What is more, you must bear in mind that reworking the Admin Panel theme and removing Knockout.js is likely going to lead to numerous modules not working in the Admin area. Thus, developers need to be careful and find workaround solutions.
Another thing you can do to boost your Magento Admin performance is to upgrade Magento to its freshest available version. As a rule, every Magento release provides additional tweaks and features that can assist in administrating the backend and improving its performance.
Apart from constant issues and bug fixes, every release brings new and enhanced possibilities. Not to mention that it also makes sense to get the latest version of Magento to speed up your Magento site across devices in general. Let’s bring up some specific examples:
- As such, after switching from the 2.2 to the 2.3.2 version, Magento stores can enjoy the beneficial effect that the asynchronous task execution feature brings. Due to the changes in the queue logic, Magento 2.3.2 has shown an almost 20% increase in frontend speed. This also regards better response times for the store’s pages (including those of the catalog and advanced search pages) and enhanced logic for concurrent access (that deals with cache blocking), especially in cases of high load. Furthermore, the re-indexing of the catalog rule has also been optimized in this version which led to a close to 80% improvement in re-indexing time (skyrocketing the usual 20-minute procedure to as little as 5).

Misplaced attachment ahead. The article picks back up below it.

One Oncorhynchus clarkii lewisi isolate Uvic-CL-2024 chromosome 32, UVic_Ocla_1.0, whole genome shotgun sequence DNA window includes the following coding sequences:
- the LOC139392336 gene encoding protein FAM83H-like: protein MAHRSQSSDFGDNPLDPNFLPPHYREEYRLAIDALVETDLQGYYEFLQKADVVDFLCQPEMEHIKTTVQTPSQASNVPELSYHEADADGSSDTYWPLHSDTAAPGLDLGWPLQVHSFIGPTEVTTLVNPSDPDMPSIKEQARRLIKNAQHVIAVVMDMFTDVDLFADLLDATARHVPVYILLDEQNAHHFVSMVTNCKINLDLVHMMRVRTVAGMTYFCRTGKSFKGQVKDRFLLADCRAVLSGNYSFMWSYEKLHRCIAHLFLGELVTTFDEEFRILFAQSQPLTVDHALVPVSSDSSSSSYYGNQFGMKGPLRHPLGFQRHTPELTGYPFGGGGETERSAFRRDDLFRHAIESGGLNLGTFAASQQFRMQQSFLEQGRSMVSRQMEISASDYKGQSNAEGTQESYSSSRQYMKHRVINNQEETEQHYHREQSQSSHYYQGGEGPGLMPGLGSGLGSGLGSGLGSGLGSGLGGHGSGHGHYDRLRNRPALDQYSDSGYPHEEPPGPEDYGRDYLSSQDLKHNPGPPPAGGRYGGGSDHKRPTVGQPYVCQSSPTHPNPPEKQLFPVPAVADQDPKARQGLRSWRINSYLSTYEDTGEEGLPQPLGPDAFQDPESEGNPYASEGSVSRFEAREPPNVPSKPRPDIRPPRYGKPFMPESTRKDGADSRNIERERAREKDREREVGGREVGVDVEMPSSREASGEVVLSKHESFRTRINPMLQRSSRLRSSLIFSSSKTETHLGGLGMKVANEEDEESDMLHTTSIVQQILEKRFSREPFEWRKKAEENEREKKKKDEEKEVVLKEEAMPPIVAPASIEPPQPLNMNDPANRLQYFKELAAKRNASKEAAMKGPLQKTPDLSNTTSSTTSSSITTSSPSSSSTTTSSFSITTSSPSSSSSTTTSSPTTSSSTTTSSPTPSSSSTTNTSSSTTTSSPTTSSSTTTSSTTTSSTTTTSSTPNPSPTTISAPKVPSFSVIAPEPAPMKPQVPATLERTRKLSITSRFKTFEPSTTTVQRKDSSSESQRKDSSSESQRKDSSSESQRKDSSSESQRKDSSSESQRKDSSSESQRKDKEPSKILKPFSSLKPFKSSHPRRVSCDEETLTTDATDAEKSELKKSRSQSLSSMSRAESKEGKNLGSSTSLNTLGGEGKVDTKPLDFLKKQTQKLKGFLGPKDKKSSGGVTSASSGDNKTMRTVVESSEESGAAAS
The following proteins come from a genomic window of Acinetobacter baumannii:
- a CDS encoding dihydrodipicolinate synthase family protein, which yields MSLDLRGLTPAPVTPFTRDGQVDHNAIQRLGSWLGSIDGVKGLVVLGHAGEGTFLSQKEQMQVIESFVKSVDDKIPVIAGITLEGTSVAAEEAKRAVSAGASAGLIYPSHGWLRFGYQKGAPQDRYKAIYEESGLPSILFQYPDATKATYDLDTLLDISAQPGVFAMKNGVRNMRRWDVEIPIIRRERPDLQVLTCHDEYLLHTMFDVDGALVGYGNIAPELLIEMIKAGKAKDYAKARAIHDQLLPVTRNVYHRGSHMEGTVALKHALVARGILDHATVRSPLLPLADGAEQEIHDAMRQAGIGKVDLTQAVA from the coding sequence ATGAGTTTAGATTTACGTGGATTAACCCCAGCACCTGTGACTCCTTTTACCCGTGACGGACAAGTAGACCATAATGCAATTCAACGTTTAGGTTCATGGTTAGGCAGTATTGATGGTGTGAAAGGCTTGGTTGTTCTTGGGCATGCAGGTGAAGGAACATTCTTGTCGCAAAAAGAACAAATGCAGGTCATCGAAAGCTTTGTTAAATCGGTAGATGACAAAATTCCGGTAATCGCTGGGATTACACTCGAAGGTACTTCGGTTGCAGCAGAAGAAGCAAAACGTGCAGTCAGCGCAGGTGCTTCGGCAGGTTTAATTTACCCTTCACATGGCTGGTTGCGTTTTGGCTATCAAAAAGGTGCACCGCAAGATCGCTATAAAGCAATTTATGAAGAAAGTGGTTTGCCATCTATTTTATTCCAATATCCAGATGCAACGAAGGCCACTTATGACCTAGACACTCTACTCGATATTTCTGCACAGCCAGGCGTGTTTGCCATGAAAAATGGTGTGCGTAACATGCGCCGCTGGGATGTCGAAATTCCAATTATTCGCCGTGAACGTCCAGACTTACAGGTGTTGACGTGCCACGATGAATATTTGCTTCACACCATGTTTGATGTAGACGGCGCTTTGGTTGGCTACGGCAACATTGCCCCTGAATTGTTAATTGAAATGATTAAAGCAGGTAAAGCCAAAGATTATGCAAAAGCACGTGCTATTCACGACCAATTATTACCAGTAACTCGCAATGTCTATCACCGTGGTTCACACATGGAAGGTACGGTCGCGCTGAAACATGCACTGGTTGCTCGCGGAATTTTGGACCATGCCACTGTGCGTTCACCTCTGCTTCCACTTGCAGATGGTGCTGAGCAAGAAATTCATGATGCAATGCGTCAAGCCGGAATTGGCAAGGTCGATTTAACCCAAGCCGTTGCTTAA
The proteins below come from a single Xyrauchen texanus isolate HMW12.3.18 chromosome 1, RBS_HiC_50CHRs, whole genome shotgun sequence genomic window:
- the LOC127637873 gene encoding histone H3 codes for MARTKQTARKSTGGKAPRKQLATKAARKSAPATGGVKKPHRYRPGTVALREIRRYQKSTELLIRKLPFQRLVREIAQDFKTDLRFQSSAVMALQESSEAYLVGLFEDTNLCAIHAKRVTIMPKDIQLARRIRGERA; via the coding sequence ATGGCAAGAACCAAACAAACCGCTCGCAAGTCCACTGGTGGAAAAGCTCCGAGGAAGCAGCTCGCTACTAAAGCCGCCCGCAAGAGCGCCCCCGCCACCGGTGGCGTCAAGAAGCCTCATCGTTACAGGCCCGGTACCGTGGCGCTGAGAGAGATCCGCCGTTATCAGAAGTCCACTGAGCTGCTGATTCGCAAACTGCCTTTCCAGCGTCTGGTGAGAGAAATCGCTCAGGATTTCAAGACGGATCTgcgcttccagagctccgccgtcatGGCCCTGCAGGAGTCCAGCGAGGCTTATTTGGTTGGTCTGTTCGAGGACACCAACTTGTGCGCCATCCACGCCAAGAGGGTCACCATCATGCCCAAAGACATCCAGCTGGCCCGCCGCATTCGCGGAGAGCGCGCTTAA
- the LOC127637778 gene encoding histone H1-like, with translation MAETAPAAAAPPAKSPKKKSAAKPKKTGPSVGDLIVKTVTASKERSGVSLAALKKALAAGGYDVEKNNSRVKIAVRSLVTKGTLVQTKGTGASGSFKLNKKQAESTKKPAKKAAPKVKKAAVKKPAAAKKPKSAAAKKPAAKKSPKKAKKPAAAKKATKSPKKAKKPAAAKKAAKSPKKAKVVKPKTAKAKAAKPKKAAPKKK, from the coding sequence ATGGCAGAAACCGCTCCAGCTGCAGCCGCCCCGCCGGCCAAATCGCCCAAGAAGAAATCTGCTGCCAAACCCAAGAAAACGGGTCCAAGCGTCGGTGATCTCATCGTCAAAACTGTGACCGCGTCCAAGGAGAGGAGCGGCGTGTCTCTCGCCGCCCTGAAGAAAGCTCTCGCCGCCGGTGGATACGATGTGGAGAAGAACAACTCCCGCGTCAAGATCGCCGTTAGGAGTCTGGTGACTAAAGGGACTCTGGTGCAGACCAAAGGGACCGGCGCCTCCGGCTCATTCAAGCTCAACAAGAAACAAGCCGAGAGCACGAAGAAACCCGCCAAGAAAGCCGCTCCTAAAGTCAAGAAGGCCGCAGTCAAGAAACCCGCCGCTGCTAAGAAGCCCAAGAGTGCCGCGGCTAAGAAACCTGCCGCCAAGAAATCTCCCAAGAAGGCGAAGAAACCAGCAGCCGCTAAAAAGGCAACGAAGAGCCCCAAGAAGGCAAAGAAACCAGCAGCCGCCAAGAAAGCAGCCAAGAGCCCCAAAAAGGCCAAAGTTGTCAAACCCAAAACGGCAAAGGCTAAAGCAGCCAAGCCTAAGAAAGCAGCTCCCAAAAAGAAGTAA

- What is more, the even fresher versions of Magento also have a lot to offer to speed the store up. For example, in Magento 2.3.3, the product flat data re-indexing performance and resize image operations were upgraded. Plus, the version can now handle the issue with URL rewrite regeneration, resulting in improved page load.
- What’s for Magento 2.3.4, this version accelerated the Product Categories indexer and boosted the performance of various operations (including sales order updates as well as edit and save operations on configurable products).
Therefore, keep an eye out for the new releases. They can be very handy for your Admin Panel speed and store on the whole!